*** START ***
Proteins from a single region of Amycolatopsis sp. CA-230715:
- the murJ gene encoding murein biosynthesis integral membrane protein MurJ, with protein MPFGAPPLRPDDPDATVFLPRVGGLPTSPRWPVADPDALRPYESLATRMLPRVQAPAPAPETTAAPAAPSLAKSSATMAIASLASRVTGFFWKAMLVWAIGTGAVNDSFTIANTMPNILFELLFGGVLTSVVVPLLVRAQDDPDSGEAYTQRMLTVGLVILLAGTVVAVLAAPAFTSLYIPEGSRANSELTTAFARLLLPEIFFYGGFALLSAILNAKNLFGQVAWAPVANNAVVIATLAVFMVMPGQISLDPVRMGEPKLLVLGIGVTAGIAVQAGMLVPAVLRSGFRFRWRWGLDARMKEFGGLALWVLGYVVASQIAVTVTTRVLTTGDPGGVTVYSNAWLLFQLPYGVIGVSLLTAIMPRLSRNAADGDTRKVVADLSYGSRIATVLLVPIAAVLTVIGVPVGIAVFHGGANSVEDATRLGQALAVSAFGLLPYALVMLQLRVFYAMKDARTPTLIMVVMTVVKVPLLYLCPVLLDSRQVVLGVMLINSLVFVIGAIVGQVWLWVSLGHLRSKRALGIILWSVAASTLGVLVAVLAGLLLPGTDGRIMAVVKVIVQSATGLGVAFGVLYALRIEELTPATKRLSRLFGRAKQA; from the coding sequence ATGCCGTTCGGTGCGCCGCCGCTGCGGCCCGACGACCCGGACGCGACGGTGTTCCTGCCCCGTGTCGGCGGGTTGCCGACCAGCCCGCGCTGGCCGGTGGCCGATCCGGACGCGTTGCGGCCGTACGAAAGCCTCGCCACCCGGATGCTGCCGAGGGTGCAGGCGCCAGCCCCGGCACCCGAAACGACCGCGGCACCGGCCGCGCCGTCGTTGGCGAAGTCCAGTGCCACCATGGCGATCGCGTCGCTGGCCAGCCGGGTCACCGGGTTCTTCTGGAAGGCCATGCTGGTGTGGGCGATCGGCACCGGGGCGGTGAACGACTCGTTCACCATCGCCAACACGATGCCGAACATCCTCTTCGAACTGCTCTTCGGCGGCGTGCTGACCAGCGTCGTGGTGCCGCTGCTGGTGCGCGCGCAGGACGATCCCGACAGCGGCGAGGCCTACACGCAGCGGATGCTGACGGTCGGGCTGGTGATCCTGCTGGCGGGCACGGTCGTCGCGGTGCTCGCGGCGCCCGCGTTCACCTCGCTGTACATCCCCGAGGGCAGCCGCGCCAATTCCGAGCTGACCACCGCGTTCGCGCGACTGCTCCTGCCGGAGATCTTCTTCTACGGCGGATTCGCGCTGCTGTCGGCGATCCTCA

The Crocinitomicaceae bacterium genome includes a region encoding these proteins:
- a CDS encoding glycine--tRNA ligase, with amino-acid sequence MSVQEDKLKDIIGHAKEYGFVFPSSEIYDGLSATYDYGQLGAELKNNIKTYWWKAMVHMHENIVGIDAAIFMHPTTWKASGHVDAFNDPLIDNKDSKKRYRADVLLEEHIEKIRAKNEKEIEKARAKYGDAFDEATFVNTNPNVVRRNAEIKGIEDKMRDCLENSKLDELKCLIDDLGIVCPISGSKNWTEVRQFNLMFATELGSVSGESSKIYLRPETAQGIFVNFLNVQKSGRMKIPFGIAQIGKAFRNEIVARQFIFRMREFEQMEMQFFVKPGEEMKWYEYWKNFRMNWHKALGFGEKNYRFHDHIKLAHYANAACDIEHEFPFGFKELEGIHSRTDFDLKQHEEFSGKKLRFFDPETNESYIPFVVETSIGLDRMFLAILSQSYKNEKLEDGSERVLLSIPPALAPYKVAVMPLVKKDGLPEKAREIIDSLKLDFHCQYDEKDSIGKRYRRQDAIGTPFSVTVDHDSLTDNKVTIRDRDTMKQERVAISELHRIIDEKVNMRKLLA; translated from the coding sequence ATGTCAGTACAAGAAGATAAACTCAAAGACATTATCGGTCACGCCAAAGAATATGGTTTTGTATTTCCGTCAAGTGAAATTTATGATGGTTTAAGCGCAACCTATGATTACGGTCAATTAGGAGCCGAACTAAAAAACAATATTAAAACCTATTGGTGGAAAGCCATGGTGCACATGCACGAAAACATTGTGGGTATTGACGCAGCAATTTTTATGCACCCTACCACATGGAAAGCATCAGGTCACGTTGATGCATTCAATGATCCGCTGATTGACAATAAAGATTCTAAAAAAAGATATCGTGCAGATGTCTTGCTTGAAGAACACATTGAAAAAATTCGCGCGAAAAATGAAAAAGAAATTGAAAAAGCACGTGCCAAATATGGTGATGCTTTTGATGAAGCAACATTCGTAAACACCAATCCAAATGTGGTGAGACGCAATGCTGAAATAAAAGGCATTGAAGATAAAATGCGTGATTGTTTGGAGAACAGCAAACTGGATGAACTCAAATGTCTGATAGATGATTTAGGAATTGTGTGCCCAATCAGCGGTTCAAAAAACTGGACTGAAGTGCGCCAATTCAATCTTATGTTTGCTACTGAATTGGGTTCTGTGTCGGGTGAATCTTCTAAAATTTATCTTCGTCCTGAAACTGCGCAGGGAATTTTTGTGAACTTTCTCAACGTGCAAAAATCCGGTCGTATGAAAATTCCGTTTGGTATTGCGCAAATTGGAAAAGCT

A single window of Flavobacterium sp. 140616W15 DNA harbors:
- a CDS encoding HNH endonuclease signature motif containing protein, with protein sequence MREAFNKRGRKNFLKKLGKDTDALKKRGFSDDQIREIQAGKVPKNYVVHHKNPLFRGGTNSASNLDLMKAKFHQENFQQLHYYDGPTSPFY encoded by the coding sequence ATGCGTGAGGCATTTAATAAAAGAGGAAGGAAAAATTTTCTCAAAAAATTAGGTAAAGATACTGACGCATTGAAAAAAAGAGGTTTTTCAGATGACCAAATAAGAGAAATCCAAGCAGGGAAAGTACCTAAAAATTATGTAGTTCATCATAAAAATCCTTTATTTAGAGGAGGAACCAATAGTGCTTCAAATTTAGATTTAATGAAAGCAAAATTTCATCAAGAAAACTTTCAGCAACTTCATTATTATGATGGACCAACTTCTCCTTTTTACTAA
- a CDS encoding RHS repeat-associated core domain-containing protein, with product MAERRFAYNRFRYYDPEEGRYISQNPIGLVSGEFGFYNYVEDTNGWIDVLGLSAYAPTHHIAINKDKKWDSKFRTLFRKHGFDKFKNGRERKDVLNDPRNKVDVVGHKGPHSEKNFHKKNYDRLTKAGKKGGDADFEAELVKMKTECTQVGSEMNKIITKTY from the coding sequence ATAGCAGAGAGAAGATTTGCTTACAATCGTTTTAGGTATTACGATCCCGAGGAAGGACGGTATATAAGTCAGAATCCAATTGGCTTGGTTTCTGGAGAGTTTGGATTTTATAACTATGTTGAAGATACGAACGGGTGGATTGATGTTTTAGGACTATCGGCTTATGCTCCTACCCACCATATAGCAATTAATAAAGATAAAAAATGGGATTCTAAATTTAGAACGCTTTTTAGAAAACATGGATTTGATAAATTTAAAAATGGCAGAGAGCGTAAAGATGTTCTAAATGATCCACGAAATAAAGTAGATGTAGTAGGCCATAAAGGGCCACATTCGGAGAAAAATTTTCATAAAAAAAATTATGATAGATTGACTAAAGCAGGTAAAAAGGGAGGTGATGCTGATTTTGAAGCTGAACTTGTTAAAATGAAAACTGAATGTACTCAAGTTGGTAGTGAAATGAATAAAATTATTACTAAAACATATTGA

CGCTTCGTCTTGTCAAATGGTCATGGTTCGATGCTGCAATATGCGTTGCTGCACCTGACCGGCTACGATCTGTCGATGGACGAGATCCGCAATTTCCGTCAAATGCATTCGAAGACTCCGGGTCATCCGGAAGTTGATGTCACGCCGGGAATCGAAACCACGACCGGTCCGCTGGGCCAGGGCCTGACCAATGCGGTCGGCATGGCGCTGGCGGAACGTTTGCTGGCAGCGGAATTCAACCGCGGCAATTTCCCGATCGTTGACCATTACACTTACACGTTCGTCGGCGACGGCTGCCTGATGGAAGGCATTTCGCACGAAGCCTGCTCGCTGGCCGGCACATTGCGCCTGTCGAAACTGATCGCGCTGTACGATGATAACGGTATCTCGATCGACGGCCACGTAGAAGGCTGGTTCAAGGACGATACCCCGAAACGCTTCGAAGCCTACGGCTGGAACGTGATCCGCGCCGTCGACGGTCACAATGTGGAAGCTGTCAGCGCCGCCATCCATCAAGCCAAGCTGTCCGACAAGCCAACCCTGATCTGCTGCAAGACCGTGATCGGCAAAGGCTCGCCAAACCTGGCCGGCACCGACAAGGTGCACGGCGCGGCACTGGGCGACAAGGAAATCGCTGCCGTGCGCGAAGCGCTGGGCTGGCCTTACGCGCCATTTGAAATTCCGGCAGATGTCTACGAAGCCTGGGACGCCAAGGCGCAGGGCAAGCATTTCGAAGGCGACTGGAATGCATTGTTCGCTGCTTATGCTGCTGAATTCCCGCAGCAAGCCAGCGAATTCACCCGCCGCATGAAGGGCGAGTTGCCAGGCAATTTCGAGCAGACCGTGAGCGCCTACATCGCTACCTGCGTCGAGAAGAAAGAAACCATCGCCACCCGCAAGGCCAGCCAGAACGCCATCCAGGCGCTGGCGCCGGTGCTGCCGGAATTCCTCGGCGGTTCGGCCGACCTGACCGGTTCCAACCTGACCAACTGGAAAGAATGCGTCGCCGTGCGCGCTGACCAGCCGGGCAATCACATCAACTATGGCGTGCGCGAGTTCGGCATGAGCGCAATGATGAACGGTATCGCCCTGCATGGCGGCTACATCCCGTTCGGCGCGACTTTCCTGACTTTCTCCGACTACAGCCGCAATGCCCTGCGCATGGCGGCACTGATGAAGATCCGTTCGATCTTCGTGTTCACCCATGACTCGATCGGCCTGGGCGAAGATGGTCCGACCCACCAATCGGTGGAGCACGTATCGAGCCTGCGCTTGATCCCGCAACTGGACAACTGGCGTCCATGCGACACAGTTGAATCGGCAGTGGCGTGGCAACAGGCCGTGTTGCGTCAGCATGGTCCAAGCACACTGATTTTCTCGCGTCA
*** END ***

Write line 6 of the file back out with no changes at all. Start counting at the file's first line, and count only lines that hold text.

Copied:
- a CDS encoding HNH endonuclease signature motif containing protein, with protein sequence MREAFNKRGRKNFLKKLGKDTDALKKRGFSDDQIREIQAGKVPKNYVVHHKNPLFRGGTNSASNLDLMKAKFHQENFQQLHYYDGPTSPFY encoded by the coding sequence ATGCGTGAGGCATTTAATAAAAGAGGAAGGAAAAATTTTCTCAAAAAATTAGGTAAAGATACTGACGCATTGAAAAAAAGAGGTTTTTCAGATGACCAAATAAGAGAAATCCAAGCAGGGAAAGTACCTAAAAATTATGTAGTTCATCATAAAAATCCTTTATTTAGAGGAGGAACCAATAGTGCTTCAAATTTAGATTTAATGAAAGCAAAATTTCATCAAGAAAACTTTCAGCAACTTCATTATTATGATGGACCAACTTCTCCTTTTTACTAA